Rwandan and Ugandan security operatives are now competing to kill each other’s citizens.
Killing and torturing each other’s innocent citizens has replaced peace and brotherhood between Uganda and Rwanda.
Security operatives from both sides are consumed with violence that has resulted in death of more than a dozen Rwandans and Ugandans and torture of hundreds of others.
According to Rwandan leaders, Ugandan security forces have gone on rampage arresting and torturing whichever Rwandan that crosses their way before deporting them. But Ugandan officials also claim that Rwandan security forces started the ruthless killings of innocent Ugandans that has resulted in the death of more than half a dozen Ugandans so far. Most Ugandans have been killed in separate incidents after sneaking across the border to Rwanda to do business there.
The spilling of human blood of each other’s nationals has become the norm ever since peace talks between the two neighbouring countries collapsed. But these innocent people from both countries that have endured this suffering have no idea why they are targeted.
On April 05 this year, 24-year-old Jennifer Byukusenge, a young Rwandan final year student at Mount Kenya University in Rwanda, was abducted by Uganda’s Chieftaincy of Military Intelligence (CMI), while visiting her mother in from Buziga a neighbourhood of Ugandan Capital City Kampala.
She was reportedly blindfolded and dumped in a toilet of an unknown house for two before she was driven to Mbuya Military Barracks headquarters and tortured as security operatives interrogated her to reveal her mission in Kampala.
After a month on May 5 she was reportedly dumped at Kagitumba border by Ugandan authorities alongside 17 other Rwandans who were also accused of espionage.
“They could beat me up asking me names of soldiers and police officers saying that we know each other,” Byukusenge narrated.
After she was deported Uganda media published reports that she had been “‘deployed to assassinate” former Deputy Inspector General of Police in Uganda Maj Gen Sabiiti Muzeyi.
Her mother Mariam Mukamusoni says security operatives came with her daughter handcuffed two days later and searched their house then confiscated Jennifer’s travel documents and left.
Then on September 2 in another act of harassment and persecution of Rwandans, or any Ugandan of Rwandan origin in Uganda, security operatives attached to the Chieftaincy of Military Intelligence abducted Dr. Lawrence Muganga, the vice chancellor of Victoria University in Uganda.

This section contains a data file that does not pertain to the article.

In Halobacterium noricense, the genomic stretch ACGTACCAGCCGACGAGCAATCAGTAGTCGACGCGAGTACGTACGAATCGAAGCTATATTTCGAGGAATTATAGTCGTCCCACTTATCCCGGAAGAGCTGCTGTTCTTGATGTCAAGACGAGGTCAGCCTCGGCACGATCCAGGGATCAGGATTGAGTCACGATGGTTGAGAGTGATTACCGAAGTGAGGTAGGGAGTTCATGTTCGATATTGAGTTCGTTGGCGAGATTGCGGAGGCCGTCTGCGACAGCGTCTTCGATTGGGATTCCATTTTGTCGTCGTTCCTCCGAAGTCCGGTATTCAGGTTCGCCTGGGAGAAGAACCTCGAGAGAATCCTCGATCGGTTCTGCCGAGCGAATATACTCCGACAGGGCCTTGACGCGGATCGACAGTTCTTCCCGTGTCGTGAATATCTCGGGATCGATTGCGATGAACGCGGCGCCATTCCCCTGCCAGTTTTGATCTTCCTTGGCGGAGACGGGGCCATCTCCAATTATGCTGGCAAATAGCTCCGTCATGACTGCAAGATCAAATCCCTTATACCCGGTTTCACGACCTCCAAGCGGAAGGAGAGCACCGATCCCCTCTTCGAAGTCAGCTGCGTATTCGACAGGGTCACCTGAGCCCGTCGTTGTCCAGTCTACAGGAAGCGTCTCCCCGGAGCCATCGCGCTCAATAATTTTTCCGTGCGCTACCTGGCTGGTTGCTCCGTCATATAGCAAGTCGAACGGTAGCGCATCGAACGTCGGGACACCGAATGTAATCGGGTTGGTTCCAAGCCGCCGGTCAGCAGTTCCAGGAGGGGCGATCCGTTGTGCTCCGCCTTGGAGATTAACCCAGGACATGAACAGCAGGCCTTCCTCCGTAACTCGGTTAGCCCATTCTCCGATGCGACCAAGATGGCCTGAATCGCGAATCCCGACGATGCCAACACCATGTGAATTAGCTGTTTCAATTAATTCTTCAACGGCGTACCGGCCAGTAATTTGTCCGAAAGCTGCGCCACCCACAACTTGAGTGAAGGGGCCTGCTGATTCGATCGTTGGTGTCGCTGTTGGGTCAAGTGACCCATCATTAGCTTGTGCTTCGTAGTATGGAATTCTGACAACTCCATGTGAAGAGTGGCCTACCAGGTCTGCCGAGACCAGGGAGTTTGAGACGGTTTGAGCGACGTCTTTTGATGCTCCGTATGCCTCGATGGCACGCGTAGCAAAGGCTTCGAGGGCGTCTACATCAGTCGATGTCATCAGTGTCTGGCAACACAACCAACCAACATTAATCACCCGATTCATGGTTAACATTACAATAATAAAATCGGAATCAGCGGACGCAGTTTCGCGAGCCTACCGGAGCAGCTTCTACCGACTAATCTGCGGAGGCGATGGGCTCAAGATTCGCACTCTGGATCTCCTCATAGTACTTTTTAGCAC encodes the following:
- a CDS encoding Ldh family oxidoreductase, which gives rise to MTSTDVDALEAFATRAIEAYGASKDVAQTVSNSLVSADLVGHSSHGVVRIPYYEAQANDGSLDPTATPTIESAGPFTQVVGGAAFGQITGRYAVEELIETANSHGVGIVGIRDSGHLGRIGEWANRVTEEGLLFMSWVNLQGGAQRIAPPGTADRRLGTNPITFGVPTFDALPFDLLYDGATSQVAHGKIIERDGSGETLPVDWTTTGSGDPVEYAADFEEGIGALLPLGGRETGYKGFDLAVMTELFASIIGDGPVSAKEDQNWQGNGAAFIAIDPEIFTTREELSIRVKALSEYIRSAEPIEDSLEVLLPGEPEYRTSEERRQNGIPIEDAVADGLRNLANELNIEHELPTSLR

Dr. Muganga was dragged from his office at the university in Kampala in the presence of fellow staff and students after the operatives overpower his police guards. The don was forced into a waiting van and sped off.
Dr. Muganga was accused of illegal stay in Uganda even though he owns a Ugandan citizenship identity card. But after social media criticism he was released a few days later.
A day before Dr Muganga was arrested, Ugandan authorities dumped six Rwandan nationals at the Kagitumba border post in Nyagatare district. The deportees had been detained at Mbarara police station for one month.
Dr Muganga, Byekusenge and others may have been lucky to return alive. However, some have died. For instance, according to Rwandan media, Paul Bangirana, 47, was murdered and his lifeless body dumped in the Bugarama Parish of Buhara Sub-County, in Kabale District. Eyewitnesses say some men abducted and dragged the Rwandan to an unknown location, screaming and shouting. The men returned hours later with his dead body, and dumped it near the border. Bangirana is the fourth Rwandan to be killed in Uganda in a space of just two months.
Theoneste Dusabimana, 52, was also unlucky. He was killed on August 30 in the Kibumba Parish of Karujanga Sub County in Uganda’s Kabale district. The assailants tied him and stabbed him to death and was found lying in a pool of blood.